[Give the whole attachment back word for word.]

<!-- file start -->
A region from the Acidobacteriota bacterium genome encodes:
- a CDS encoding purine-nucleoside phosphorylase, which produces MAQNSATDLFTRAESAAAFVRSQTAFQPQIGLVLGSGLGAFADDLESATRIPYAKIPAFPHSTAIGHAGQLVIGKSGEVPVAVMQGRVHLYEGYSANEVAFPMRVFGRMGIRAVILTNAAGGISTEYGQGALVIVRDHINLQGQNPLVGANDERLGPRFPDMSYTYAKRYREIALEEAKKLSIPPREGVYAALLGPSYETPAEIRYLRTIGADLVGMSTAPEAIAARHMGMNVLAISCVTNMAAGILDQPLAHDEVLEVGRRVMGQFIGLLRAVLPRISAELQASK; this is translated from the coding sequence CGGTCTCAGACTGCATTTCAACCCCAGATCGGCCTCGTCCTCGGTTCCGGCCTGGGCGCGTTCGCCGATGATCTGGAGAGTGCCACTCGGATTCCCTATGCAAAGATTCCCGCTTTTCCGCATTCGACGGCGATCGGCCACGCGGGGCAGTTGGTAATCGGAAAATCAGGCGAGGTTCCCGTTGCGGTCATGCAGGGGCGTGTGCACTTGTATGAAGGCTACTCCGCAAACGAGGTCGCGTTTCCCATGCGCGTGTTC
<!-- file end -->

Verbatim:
A region from the Acidobacteriota bacterium genome encodes:
- a CDS encoding purine-nucleoside phosphorylase, which produces MAQNSATDLFTRAESAAAFVRSQTAFQPQIGLVLGSGLGAFADDLESATRIPYAKIPAFPHSTAIGHAGQLVIGKSGEVPVAVMQGRVHLYEGYSANEVAFPMRVFGRMGIRAVILTNAAGGISTEYGQGALVIVRDHINLQGQNPLVGANDERLGPRFPDMSYTYAKRYREIALEEAKKLSIPPREGVYAALLGPSYETPAEIRYLRTIGADLVGMSTAPEAIAARHMGMNVLAISCVTNMAAGILDQPLAHDEVLEVGRRVMGQFIGLLRAVLPRISAELQASK; this is translated from the coding sequence CGGTCTCAGACTGCATTTCAACCCCAGATCGGCCTCGTCCTCGGTTCCGGCCTGGGCGCGTTCGCCGATGATCTGGAGAGTGCCACTCGGATTCCCTATGCAAAGATTCCCGCTTTTCCGCATTCGACGGCGATCGGCCACGCGGGGCAGTTGGTAATCGGAAAATCAGGCGAGGTTCCCGTTGCGGTCATGCAGGGGCGTGTGCACTTGTATGAAGGCTACTCCGCAAACGAGGTCGCGTTTCCCATGCGCGTGTTC